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Patron Is an Ambitious, Punishing City-Builder that Will Keep You Hooked


Patron Is an Ambitious, Punishing City-Builder that Will Keep You Hooked

City-builders are compelling for a reason: it’s fun to build a little hamlet from scratch, then watch as it slowly grows into a village, a town, a city, and before you know it, it’s a whole damn kingdom. It’s incredibly satisfying when things go your way, and you can just sit back, relax, and watch as more people flock to your kingdom hoping to find a spot there to settle down. Until it’s not. City-builders can also become a bit of a nightmare if you’re careless in your resource management, though it’s always possible to bounce back with time. Patron, however, shows no such mercy.

Developed by Overseer Games, Patron is a beautiful medieval city-building game that isn’t afraid to punish the player for being overly ambitious or careless with expansion.

During my first run, I was excited by the prospect of building proper houses and shelter for the homeless people milling about my lands, so I did that. Then, I started gathering resources by cutting down trees and mining the rocks in my surrounding areas. Soon after, I started looking into building even more facilities and houses to grow my population. After all, the more people you have, the faster you’ll be able to gather resources, right?

Right… except I’d completely forgotten about that one note in the reviewer’s guide. The note that told me not to get too greedy with expansion when I was just starting out, and that I should focus on preparing for the first winter. Yeah, about that. By the time winter rolled around, I found that I was woefully underprepared for the harsh conditions. My people starved, they were unhappy, and eventually, my population dwindled.

As it turns out, it’s pretty difficult to make a comeback once your population has shrunk in Patron. It was a nightmare situation, and my only option was to just start a new game and do better than I did my first time around.


This time, I didn’t focus on population growth and expansion. That came slowly as I worked on resource gathering and facilities that would help make sure that my village was well stocked with supplies and necessities that would help us overcome the winter. And wouldn’t you know it, this run went a lot smoother than the previous one.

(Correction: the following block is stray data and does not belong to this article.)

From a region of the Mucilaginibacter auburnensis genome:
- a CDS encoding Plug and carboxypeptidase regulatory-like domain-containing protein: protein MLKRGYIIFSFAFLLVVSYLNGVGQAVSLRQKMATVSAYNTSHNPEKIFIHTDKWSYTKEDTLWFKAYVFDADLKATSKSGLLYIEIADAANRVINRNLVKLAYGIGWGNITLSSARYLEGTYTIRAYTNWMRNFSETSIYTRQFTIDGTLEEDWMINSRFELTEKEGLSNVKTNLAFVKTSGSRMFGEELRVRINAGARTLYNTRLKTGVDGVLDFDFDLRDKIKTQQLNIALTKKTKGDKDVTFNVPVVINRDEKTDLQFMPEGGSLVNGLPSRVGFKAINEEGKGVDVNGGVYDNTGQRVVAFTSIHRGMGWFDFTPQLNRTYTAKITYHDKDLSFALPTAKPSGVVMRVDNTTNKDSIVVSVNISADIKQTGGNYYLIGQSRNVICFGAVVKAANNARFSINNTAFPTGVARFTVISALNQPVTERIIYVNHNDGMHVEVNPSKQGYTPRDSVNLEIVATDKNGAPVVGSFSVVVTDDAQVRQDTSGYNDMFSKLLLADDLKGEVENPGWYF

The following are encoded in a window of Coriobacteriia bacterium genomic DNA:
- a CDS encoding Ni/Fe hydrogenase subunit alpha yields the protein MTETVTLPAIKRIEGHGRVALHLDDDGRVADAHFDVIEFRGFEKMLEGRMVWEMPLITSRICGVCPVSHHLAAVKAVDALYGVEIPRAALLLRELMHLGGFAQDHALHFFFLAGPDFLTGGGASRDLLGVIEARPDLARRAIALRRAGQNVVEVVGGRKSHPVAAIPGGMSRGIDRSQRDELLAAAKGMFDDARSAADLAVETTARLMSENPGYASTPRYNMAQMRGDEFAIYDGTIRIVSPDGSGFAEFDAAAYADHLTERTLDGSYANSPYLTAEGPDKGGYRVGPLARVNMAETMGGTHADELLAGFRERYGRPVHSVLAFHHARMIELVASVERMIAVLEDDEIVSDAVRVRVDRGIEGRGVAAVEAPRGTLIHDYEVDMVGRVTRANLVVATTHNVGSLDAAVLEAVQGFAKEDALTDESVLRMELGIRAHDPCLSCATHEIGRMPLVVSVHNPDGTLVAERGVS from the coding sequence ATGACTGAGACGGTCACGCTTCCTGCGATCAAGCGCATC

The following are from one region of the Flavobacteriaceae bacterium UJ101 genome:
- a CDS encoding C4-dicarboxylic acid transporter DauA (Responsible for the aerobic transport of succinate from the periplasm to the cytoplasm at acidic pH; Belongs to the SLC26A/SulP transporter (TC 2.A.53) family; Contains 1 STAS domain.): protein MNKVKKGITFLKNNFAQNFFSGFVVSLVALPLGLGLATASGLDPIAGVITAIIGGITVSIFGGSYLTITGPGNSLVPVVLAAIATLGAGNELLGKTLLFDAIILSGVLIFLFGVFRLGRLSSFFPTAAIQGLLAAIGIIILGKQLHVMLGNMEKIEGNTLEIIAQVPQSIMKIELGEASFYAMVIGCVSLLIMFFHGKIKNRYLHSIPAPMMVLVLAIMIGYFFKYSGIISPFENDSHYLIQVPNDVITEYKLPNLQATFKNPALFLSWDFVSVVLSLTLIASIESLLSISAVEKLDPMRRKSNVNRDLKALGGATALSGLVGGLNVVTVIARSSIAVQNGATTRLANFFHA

That’s not to say that the rest of my run was smooth-sailing; Patron isn’t afraid to throw random narrative events at you and force a wrench into your well-laid plans. Make one bad move or one wrong decision, and things can go awry very quickly. This didn’t feel entirely unfair, though, as careful preparation should always allow you to get through safely.

Essentially, you need to play carefully in Patron, or risk losing everything. It’s punishing, but I like that about the game. This isn’t a city-builder that’s designed to fulfill your god game fantasies; it’s about being a responsible leader and knowing when to scale down your operations where necessary.

Patron also features a very extensive skill tree, similar to the Technology tree you’ll see in games like Civilization or Humankind. It’s so extensive that it feels near impossible to unlock everything in a single game, but it does offer very satisfying upgrades, such as carpentry, fishery, mansion, and tons of other structures that help evolve your little hamlet into something a bit more advanced.

I will say, though, that Patron has a rather steep learning curve. It’ll take a bit of trial and error in your first couple of runs before you learn what needs to be prioritized, and what can be left on the backburner. The controls also take a bit of getting used to, as I found the UI to be a little unintuitive at times, and it could be difficult and overwhelming to parse through everything and figure out exactly what you could interact with on the map.

Make it past that initial hurdle, however, and you’ll find that Patron has a lot to offer.

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